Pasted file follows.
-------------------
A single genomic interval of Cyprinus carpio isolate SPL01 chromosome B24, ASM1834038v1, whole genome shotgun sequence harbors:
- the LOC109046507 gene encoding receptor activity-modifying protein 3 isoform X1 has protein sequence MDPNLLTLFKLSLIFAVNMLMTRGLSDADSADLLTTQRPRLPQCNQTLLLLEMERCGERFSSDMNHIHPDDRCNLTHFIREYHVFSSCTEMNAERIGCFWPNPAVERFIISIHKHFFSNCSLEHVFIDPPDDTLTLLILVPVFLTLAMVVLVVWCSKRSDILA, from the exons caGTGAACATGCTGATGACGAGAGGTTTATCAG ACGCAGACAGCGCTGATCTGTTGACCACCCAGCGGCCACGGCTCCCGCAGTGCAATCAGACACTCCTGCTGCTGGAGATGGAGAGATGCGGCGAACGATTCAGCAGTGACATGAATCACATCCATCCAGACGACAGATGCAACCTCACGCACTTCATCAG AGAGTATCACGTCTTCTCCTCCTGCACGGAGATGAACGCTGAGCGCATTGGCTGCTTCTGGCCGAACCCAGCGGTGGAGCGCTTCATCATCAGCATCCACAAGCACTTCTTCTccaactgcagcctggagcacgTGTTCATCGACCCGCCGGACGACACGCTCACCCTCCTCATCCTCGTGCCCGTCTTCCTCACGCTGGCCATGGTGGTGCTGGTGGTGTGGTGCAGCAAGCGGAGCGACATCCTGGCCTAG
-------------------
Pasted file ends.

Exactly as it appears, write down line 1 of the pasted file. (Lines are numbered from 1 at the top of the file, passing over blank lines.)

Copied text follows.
A single genomic interval of Cyprinus carpio isolate SPL01 chromosome B24, ASM1834038v1, whole genome shotgun sequence harbors: